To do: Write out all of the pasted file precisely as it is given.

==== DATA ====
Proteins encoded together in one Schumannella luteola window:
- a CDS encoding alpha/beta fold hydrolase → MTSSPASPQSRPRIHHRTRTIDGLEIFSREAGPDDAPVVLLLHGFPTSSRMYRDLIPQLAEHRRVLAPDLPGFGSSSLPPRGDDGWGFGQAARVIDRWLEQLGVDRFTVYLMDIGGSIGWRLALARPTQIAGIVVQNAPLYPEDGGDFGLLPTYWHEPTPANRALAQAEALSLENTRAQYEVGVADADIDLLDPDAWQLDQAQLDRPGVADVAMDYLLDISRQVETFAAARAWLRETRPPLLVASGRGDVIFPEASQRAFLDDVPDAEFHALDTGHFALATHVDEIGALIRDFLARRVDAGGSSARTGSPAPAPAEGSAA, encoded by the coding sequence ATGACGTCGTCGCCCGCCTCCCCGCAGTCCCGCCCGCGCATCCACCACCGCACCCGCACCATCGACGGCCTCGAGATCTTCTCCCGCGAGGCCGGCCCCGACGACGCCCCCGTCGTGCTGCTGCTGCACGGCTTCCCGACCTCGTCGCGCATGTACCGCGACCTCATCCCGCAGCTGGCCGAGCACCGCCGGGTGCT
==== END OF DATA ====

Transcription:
Proteins encoded together in one Schumannella luteola window:
- a CDS encoding alpha/beta fold hydrolase → MTSSPASPQSRPRIHHRTRTIDGLEIFSREAGPDDAPVVLLLHGFPTSSRMYRDLIPQLAEHRRVLAPDLPGFGSSSLPPRGDDGWGFGQAARVIDRWLEQLGVDRFTVYLMDIGGSIGWRLALARPTQIAGIVVQNAPLYPEDGGDFGLLPTYWHEPTPANRALAQAEALSLENTRAQYEVGVADADIDLLDPDAWQLDQAQLDRPGVADVAMDYLLDISRQVETFAAARAWLRETRPPLLVASGRGDVIFPEASQRAFLDDVPDAEFHALDTGHFALATHVDEIGALIRDFLARRVDAGGSSARTGSPAPAPAEGSAA, encoded by the coding sequence ATGACGTCGTCGCCCGCCTCCCCGCAGTCCCGCCCGCGCATCCACCACCGCACCCGCACCATCGACGGCCTCGAGATCTTCTCCCGCGAGGCCGGCCCCGACGACGCCCCCGTCGTGCTGCTGCTGCACGGCTTCCCGACCTCGTCGCGCATGTACCGCGACCTCATCCCGCAGCTGGCCGAGCACCGCCGGGTGCT